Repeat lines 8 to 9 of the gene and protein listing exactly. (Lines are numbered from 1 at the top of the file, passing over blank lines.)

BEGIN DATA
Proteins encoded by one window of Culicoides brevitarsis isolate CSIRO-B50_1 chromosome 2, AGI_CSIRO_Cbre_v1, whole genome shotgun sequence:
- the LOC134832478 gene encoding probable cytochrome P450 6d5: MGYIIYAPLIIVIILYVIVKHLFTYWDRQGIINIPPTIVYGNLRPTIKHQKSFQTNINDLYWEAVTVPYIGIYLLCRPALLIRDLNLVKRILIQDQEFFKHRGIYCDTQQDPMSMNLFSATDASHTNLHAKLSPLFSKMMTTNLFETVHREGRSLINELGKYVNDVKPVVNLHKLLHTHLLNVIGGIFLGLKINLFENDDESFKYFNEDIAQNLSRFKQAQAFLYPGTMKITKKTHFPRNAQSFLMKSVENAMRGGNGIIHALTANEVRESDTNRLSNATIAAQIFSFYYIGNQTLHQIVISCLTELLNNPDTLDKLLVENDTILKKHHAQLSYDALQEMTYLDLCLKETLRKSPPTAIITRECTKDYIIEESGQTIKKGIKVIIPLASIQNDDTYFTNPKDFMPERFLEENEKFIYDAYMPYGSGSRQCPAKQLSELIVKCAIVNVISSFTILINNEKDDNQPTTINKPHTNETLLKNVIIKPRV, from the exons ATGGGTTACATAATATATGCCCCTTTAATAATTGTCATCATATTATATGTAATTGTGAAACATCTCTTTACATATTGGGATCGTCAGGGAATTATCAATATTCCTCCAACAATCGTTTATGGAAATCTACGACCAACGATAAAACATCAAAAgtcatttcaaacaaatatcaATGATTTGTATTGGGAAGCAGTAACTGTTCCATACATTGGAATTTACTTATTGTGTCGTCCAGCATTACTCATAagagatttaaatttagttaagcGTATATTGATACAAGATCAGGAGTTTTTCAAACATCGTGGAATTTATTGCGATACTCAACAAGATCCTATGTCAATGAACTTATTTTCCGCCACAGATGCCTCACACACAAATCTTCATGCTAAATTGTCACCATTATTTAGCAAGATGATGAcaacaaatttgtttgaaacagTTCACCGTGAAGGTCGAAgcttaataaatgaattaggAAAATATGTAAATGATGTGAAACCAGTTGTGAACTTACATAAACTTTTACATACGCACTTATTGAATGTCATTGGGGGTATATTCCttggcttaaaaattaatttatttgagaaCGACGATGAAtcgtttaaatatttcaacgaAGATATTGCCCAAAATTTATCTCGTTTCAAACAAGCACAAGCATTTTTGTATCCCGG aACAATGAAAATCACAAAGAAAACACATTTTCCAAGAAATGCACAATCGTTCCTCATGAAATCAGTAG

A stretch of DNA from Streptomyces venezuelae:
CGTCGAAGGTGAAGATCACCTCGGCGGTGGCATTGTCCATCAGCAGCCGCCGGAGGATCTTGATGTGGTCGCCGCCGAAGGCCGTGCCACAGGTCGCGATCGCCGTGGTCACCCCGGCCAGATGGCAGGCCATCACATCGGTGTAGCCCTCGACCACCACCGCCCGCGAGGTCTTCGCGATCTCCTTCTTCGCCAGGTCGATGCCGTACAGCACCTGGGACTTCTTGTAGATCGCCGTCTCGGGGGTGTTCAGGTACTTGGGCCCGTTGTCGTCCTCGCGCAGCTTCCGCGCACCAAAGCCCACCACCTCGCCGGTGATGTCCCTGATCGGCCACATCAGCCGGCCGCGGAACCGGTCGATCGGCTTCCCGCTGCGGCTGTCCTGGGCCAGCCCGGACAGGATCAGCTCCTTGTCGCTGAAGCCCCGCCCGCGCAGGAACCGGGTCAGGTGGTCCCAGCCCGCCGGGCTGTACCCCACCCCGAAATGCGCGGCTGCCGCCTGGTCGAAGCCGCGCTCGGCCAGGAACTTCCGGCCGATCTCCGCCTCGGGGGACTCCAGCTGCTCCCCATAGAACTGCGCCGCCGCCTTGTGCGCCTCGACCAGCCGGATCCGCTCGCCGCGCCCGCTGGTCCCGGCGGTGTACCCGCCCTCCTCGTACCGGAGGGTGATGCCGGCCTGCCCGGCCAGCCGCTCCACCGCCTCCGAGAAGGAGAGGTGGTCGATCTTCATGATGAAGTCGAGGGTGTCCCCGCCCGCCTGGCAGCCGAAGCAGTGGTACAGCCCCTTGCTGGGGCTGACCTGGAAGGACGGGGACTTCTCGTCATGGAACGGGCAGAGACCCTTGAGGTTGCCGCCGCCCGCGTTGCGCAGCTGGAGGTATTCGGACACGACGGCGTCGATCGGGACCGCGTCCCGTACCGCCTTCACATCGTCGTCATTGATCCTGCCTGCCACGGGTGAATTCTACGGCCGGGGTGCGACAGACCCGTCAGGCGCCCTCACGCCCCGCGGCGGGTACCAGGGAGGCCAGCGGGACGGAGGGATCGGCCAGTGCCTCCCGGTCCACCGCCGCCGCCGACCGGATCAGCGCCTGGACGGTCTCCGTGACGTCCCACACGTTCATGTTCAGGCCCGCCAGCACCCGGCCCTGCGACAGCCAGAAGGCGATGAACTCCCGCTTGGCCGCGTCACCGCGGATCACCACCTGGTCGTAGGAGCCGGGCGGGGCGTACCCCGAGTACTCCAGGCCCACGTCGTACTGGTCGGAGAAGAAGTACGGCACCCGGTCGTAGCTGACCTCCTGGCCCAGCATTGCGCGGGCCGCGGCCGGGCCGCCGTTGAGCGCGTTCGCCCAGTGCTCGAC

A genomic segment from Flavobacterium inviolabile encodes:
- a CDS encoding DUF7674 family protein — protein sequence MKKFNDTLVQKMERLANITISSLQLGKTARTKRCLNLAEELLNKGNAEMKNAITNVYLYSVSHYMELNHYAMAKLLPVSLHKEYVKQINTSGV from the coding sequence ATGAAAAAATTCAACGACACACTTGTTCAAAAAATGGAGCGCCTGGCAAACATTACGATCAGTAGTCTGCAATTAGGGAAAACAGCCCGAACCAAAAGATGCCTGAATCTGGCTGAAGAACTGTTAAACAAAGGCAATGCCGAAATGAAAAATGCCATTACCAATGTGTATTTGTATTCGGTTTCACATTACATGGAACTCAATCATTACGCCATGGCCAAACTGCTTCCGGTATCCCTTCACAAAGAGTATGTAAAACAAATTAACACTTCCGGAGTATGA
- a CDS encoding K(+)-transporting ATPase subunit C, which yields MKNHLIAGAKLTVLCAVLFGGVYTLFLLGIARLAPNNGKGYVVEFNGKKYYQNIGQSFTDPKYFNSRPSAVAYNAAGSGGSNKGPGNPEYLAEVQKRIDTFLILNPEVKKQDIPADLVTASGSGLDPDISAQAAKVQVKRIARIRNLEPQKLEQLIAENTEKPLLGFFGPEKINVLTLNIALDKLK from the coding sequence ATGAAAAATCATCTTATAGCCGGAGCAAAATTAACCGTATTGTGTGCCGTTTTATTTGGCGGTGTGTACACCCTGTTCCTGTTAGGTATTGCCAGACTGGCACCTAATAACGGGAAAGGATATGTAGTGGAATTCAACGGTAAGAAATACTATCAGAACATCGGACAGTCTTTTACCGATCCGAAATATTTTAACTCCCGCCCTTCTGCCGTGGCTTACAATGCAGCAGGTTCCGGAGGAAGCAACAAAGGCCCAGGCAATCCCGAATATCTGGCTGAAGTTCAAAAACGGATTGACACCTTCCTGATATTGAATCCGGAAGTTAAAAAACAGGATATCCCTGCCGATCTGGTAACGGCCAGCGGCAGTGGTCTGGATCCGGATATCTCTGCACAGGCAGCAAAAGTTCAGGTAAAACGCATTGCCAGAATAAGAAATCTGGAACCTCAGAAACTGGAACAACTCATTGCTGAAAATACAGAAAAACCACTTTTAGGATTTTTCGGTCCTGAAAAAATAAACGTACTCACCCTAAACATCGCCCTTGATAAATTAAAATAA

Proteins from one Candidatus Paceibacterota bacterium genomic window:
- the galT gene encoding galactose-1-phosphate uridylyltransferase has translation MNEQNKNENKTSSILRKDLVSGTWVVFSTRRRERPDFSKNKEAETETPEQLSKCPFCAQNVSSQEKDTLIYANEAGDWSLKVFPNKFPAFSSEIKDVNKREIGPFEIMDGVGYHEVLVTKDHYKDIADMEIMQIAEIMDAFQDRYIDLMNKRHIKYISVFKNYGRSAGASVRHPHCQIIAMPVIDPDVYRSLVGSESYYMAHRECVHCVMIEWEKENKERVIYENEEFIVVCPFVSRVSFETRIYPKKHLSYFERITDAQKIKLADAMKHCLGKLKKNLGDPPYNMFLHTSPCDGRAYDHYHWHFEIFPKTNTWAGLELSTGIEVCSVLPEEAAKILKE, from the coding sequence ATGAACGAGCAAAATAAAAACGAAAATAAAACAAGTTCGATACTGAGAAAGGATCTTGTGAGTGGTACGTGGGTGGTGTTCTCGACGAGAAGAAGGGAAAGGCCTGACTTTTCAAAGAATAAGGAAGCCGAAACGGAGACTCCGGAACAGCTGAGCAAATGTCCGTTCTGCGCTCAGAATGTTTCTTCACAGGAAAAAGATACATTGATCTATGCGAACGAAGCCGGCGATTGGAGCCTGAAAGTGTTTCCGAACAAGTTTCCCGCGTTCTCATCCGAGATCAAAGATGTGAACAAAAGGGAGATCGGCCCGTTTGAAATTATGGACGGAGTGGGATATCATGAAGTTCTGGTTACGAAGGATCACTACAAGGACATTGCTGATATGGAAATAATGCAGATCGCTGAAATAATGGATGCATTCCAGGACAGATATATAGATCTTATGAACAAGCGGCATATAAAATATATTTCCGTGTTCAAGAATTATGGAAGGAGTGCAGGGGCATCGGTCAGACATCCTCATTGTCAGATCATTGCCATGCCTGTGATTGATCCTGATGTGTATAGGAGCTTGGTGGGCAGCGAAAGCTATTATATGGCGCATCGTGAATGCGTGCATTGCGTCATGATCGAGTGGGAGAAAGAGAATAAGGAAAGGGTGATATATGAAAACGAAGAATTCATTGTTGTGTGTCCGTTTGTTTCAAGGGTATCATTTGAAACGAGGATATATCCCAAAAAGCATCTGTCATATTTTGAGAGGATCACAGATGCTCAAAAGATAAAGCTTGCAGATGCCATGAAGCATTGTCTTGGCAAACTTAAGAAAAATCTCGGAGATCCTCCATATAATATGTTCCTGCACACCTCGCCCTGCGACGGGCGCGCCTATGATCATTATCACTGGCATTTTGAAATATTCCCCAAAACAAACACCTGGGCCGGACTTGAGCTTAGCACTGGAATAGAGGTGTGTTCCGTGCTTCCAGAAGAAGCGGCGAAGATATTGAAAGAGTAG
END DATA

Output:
Proteins from one Candidatus Paceibacterota bacterium genomic window:
- the galT gene encoding galactose-1-phosphate uridylyltransferase has translation MNEQNKNENKTSSILRKDLVSGTWVVFSTRRRERPDFSKNKEAETETPEQLSKCPFCAQNVSSQEKDTLIYANEAGDWSLKVFPNKFPAFSSEIKDVNKREIGPFEIMDGVGYHEVLVTKDHYKDIADMEIMQIAEIMDAFQDRYIDLMNKRHIKYISVFKNYGRSAGASVRHPHCQIIAMPVIDPDVYRSLVGSESYYMAHRECVHCVMIEWEKENKERVIYENEEFIVVCPFVSRVSFETRIYPKKHLSYFERITDAQKIKLADAMKHCLGKLKKNLGDPPYNMFLHTSPCDGRAYDHYHWHFEIFPKTNTWAGLELSTGIEVCSVLPEEAAKILKE, from the coding sequence ATGAACGAGCAAAATAAAAACGAAAATAAAACAAGTTCGATACTGAGAAAGGATCTTGTGAGTGGTACGTGGGTGGTGTTCTCGACGAGAAGAAGGGAAAGGCCTGACTTTTCAAAGAATAAGGAAGCCGAAACGGAGACTCCGGAACAGCTGAGCAAATGTCCGTTCTGCGCTCAGAATGTTTCTTCACAGGAAAAAGATACATTGATCTATGCGAACGAAGCCGGCGATTGGAGCCTGAAAGTGTTTCCGAACAAGTTTCCCGCGTTCTCATCCGAGATCAAAGATGTGAACAAAAGGGAGATCGGCCCGTTTGAAATTATGGACGGAGTGGGATATCATGAAGTTCTGGTTACGAAGGATCACTACAAGGACATTGCTGATATGGAAATAATGCAGATCGCTGAAATAATGGATGCATTCCAGGACAGATATATAGATCTTATGAACAAGCGGCATATAAAATATATTTCCGTGTTCAAGAATTATGGAAGGAGTGCAGGGGCATCGGTCAGACATCCTCATTGTCAGATCATTGCCATGCCTGTGATTGATCCTGATGTGTATAGGAGCTTGGTGGGCAGCGAAAGCTATTATATGGCGCATCGTGAATGCGTGCATTGCGTCATGATCGAGTGGGAGAAAGAGAATAAGGAAAGGGTGATATATGAAAACGAAGAATTCATTGTTGTGTGTCCGTTTGTTTCAAGGGTATCATTTGAAACGAGGATATATCCCAAAAAGCATCTGTCATATTTTGAGAGGATCACAGATGCTCAAAAGATAAAGCTTGCAGATGCCATGAAGCATTGTCTTGGCAAACTTAAGAAAAATCTCGGAGATCCTCCATATAATATGTTCCTGCACACCTCGCCCTGCGACGGGCGCGCCTATGATCATTATCACTGGCATTTTGAAATATTCCCCAAAACAAACACCTGGGCCGGACTTGAGCTTAGCACTGGAATAGAGGTGTGTTCCGTGCTTCCAGAAGAAGCGGCGAAGATATTGAAAGAGTAG